Tuesday, January 25, 2022
HomeCampus LifeSyracuse Agrees to $3.7M Settlement in Pay Gap Lawsuit

Syracuse Agrees to $3.7M Settlement in Pay Gap Lawsuit

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Syracuse University (SU) has reached a $3.7 million settlement with five female faculty who filed a class-action lawsuit against the university, claiming that the school engaged in discriminatory pay and promotion policies based on gender. 

The New York-based university agreed to the settlement but continues to deny the accusations. The institution disclosed that more than 150 female employees received a pay increase after it conducted a salary evaluation in 2017, resulting in nearly $2 million in additional yearly compensation.

With the settlement proposal filed on Friday, most full-time female faculty will receive higher compensation once it is approved by the court. Those who worked full-time for at least one calendar year starting January 8, 2014, are eligible for settlement payments ranging from $1,140 to $19,000 per person. 

However, SU clarified on its website that adjunct and part-time women faculty and staff would not be eligible for any payments.

Gender Pay Inequality at Syracuse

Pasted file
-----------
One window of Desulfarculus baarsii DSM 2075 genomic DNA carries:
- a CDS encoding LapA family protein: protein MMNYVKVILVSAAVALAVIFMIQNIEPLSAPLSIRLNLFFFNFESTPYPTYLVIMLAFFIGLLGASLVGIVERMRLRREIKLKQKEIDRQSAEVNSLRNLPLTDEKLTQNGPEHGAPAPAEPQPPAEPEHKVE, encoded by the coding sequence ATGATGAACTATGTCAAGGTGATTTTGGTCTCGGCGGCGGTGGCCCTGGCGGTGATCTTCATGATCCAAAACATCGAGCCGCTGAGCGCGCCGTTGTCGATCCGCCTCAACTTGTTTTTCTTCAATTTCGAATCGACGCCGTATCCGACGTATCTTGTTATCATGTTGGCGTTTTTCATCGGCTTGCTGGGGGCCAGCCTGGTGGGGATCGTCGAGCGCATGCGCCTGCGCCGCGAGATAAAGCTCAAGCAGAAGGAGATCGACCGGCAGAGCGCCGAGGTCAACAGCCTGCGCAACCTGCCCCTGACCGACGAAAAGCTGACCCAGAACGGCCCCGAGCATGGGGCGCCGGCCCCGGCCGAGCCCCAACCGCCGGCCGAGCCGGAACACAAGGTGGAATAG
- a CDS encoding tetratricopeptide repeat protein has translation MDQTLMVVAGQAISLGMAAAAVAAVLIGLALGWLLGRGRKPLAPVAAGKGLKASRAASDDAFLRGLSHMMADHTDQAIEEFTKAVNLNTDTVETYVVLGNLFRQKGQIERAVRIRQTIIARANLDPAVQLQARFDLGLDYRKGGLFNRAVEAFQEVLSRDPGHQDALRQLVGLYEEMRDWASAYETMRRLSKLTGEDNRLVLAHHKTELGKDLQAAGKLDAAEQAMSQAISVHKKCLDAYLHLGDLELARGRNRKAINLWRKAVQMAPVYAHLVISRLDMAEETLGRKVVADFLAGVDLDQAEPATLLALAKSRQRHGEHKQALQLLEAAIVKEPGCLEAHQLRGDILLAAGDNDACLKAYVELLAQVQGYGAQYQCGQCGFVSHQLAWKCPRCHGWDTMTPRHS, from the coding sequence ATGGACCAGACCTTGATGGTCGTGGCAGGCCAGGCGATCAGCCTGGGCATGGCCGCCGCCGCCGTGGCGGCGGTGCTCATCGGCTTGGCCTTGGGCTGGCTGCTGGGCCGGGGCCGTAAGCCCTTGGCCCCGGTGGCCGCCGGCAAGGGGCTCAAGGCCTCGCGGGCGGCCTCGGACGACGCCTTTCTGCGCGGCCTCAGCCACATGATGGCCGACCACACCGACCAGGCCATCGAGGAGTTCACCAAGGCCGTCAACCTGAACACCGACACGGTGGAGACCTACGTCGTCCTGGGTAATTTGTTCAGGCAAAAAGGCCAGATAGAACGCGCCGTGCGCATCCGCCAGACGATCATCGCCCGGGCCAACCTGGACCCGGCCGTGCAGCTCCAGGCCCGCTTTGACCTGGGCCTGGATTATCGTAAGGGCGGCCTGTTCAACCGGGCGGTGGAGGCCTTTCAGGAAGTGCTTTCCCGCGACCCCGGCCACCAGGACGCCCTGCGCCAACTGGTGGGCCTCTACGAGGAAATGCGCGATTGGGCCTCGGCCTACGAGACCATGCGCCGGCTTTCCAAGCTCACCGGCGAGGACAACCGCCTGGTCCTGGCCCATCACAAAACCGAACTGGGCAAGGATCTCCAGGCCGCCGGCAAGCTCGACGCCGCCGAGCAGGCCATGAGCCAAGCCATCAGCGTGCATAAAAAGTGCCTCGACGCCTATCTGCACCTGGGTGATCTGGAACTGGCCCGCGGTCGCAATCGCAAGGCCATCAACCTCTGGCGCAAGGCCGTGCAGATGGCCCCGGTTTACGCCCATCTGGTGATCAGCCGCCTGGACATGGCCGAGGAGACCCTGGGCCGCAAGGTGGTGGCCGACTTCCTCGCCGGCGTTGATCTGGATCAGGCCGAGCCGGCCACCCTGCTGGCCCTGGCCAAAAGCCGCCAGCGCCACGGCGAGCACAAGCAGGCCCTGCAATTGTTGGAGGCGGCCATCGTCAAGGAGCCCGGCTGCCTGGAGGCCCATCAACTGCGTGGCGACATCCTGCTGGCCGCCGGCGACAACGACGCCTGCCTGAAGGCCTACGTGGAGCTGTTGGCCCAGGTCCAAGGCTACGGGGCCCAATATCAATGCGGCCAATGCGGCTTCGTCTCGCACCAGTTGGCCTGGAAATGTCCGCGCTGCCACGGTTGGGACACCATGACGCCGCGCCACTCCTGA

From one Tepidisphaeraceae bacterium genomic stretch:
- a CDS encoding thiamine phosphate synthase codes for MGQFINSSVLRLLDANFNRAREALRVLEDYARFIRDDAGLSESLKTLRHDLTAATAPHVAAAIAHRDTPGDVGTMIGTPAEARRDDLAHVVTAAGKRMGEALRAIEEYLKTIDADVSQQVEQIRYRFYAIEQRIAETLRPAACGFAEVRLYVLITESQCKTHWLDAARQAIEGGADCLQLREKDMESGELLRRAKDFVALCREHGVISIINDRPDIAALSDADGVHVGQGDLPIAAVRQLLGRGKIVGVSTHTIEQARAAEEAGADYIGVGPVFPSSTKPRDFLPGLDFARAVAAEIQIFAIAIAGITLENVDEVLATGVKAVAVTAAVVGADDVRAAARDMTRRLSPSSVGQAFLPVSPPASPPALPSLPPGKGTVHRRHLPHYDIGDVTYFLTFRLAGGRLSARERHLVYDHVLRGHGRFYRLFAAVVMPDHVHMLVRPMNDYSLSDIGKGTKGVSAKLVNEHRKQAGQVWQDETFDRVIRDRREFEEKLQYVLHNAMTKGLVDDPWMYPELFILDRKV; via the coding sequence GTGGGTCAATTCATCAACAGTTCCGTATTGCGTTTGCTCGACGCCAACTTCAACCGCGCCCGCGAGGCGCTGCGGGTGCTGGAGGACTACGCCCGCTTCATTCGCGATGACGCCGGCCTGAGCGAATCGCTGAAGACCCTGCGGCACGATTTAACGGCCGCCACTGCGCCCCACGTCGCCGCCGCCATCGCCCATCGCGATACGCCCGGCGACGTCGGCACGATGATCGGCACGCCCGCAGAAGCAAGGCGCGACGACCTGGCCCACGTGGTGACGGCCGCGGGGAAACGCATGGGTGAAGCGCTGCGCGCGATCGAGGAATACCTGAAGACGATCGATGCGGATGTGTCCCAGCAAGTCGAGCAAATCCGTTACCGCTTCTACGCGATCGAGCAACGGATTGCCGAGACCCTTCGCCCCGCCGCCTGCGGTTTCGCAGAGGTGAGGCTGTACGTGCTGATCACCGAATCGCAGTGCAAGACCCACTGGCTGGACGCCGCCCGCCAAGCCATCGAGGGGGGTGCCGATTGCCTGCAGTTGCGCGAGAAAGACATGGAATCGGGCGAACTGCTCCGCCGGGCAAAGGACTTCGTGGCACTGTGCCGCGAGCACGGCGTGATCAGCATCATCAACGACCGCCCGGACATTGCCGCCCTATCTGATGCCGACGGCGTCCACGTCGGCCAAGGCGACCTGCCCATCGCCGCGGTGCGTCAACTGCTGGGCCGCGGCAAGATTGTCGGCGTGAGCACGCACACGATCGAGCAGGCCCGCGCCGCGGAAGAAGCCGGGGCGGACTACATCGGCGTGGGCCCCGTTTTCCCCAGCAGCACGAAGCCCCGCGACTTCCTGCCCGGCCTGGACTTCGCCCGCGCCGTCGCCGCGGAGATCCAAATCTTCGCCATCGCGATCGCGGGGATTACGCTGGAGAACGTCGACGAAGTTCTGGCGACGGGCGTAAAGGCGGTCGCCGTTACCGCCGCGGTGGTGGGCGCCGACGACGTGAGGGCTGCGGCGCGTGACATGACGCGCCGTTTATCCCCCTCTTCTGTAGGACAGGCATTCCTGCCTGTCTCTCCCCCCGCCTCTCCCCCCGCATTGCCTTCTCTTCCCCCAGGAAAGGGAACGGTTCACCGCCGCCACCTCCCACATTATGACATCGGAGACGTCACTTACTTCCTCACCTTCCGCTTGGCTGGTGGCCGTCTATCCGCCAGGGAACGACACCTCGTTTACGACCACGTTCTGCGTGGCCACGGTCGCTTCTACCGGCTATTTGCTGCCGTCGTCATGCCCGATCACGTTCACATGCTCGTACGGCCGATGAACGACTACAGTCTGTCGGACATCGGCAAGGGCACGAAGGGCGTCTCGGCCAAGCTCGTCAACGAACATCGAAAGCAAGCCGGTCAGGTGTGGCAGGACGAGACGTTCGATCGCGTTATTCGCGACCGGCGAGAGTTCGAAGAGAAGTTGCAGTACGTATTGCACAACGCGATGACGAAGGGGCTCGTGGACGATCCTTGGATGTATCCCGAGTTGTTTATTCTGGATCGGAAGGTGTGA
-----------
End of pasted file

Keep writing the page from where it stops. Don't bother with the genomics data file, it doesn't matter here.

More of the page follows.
In the lawsuit, the five women argued that Syracuse paid female assistants, associates, and full professors less than male counterparts. They also alleged that the university “systematically underrated female faculty members” both in pay and promotion. 

Political science professor Audie Klotz informed Syracuse.com that the 2017 faculty salary report proved the pay inequity, motivating her and other plaintiffs to seek legal action against the school.

“I look forward to seeing what actions they put in place to continue to remedy the ongoing situation. I hope people at other universities also take note and that it validates their concerns,”  Klotz said. 

SU Senior Vice President Steve Bennett released a statement reiterating the school’s commitment to establishing a fair, equitable, and supportive work environment.

“We continue to work closely with academic leadership to ensure salaries are commensurate with every faculty member’s job responsibilities, efforts and accomplishments, regardless of gender,” Bennett said.

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